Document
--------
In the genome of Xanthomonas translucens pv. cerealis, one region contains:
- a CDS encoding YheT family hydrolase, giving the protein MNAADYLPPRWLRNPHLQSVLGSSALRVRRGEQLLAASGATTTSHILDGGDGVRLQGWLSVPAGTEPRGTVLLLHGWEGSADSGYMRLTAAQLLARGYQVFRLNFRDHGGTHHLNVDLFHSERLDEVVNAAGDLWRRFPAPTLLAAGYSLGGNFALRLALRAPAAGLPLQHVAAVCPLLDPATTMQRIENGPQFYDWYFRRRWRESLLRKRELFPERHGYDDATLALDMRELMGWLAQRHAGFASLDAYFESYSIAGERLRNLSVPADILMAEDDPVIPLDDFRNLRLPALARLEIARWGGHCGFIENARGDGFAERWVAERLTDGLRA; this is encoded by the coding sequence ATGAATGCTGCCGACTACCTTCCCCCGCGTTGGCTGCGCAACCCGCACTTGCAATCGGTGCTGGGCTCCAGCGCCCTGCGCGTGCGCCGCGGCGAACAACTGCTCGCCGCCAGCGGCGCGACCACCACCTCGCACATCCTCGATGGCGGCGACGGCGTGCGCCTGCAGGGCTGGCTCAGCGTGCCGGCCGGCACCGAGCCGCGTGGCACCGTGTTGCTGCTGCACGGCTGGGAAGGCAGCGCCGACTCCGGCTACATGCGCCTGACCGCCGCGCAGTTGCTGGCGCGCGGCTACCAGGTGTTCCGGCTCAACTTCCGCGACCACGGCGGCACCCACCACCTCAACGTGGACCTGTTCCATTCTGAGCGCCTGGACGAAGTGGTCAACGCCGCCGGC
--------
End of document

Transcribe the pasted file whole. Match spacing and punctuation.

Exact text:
In the genome of Xanthomonas translucens pv. cerealis, one region contains:
- a CDS encoding YheT family hydrolase, giving the protein MNAADYLPPRWLRNPHLQSVLGSSALRVRRGEQLLAASGATTTSHILDGGDGVRLQGWLSVPAGTEPRGTVLLLHGWEGSADSGYMRLTAAQLLARGYQVFRLNFRDHGGTHHLNVDLFHSERLDEVVNAAGDLWRRFPAPTLLAAGYSLGGNFALRLALRAPAAGLPLQHVAAVCPLLDPATTMQRIENGPQFYDWYFRRRWRESLLRKRELFPERHGYDDATLALDMRELMGWLAQRHAGFASLDAYFESYSIAGERLRNLSVPADILMAEDDPVIPLDDFRNLRLPALARLEIARWGGHCGFIENARGDGFAERWVAERLTDGLRA; this is encoded by the coding sequence ATGAATGCTGCCGACTACCTTCCCCCGCGTTGGCTGCGCAACCCGCACTTGCAATCGGTGCTGGGCTCCAGCGCCCTGCGCGTGCGCCGCGGCGAACAACTGCTCGCCGCCAGCGGCGCGACCACCACCTCGCACATCCTCGATGGCGGCGACGGCGTGCGCCTGCAGGGCTGGCTCAGCGTGCCGGCCGGCACCGAGCCGCGTGGCACCGTGTTGCTGCTGCACGGCTGGGAAGGCAGCGCCGACTCCGGCTACATGCGCCTGACCGCCGCGCAGTTGCTGGCGCGCGGCTACCAGGTGTTCCGGCTCAACTTCCGCGACCACGGCGGCACCCACCACCTCAACGTGGACCTGTTCCATTCTGAGCGCCTGGACGAAGTGGTCAACGCCGCCGGC